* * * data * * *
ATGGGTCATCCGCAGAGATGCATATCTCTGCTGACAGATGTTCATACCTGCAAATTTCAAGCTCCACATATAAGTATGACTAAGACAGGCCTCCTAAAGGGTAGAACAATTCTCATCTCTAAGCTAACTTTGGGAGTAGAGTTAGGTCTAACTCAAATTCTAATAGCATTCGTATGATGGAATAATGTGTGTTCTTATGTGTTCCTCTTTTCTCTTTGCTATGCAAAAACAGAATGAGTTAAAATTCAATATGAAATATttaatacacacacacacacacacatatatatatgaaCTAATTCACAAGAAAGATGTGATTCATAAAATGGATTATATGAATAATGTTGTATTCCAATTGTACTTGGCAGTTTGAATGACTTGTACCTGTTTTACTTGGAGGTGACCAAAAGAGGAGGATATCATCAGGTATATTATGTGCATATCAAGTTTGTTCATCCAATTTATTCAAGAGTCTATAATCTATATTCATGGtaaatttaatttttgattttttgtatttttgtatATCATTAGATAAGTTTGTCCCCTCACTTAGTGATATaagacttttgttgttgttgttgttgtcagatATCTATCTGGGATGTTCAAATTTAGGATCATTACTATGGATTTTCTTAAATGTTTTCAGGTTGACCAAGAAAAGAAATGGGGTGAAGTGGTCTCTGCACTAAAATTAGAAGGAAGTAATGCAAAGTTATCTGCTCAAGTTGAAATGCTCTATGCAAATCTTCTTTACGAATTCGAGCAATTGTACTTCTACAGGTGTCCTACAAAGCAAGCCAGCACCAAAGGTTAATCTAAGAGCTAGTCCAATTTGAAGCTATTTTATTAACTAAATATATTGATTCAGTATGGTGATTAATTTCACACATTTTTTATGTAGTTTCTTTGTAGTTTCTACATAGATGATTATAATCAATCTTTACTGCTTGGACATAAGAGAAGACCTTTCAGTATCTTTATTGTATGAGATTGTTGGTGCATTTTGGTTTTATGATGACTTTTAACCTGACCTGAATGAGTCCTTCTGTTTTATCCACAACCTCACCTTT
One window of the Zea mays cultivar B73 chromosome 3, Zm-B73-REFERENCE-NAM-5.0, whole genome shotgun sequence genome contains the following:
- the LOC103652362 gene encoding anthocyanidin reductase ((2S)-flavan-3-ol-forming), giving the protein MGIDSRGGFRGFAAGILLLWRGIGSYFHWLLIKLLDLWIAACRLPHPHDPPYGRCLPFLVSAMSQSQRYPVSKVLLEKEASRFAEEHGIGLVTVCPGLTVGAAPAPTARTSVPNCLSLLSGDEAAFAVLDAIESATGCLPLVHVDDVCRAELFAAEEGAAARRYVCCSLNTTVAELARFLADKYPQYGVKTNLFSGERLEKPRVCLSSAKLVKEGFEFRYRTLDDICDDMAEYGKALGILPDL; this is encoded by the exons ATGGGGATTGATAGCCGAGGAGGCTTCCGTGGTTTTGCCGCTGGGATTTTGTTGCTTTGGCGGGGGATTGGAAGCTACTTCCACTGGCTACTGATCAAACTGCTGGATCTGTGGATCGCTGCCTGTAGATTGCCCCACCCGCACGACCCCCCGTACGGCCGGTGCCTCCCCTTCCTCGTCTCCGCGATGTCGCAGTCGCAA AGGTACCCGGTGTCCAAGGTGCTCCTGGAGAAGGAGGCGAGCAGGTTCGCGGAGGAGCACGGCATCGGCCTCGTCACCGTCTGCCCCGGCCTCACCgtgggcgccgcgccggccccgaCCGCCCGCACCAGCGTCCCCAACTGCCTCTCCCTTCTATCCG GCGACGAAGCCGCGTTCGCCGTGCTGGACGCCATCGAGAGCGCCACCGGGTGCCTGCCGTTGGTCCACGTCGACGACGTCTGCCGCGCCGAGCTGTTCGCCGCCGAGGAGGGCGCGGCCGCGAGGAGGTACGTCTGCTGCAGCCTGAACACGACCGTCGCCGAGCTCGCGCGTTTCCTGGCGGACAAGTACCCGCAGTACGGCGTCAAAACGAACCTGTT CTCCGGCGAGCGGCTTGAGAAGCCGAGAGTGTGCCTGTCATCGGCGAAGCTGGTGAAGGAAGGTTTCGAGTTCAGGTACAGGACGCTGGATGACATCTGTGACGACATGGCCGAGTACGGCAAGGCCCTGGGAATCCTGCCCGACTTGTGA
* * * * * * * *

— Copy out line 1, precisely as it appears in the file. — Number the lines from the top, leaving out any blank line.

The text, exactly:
ATGGGTCATCCGCAGAGATGCATATCTCTGCTGACAGATGTTCATACCTGCAAATTTCAAGCTCCACATATAAGTATGACTAAGACAGGCCTCCTAAAGGGTAGAACAATTCTCATCTCTAAGCTAACTTTGGGAGTAGAGTTAGGTCTAACTCAAATTCTAATAGCATTCGTATGATGGAATAATGTGTGTTCTTATGTGTTCCTCTTTTCTCTTTGCTATGCAAAAACAGAATGAGTTAAAATTCAATATGAAATATttaatacacacacacacacacacatatatatatgaaCTAATTCACAAGAAAGATGTGATTCATAAAATGGATTATATGAATAATGTTGTATTCCAATTGTACTTGGCAGTTTGAATGACTTGTACCTGTTTTACTTGGAGGTGACCAAAAGAGGAGGATATCATCAGGTATATTATGTGCATATCAAGTTTGTTCATCCAATTTATTCAAGAGTCTATAATCTATATTCATGGtaaatttaatttttgattttttgtatttttgtatATCATTAGATAAGTTTGTCCCCTCACTTAGTGATATaagacttttgttgttgttgttgttgtcagatATCTATCTGGGATGTTCAAATTTAGGATCATTACTATGGATTTTCTTAAATGTTTTCAGGTTGACCAAGAAAAGAAATGGGGTGAAGTGGTCTCTGCACTAAAATTAGAAGGAAGTAATGCAAAGTTATCTGCTCAAGTTGAAATGCTCTATGCAAATCTTCTTTACGAATTCGAGCAATTGTACTTCTACAGGTGTCCTACAAAGCAAGCCAGCACCAAAGGTTAATCTAAGAGCTAGTCCAATTTGAAGCTATTTTATTAACTAAATATATTGATTCAGTATGGTGATTAATTTCACACATTTTTTATGTAGTTTCTTTGTAGTTTCTACATAGATGATTATAATCAATCTTTACTGCTTGGACATAAGAGAAGACCTTTCAGTATCTTTATTGTATGAGATTGTTGGTGCATTTTGGTTTTATGATGACTTTTAACCTGACCTGAATGAGTCCTTCTGTTTTATCCACAACCTCACCTTT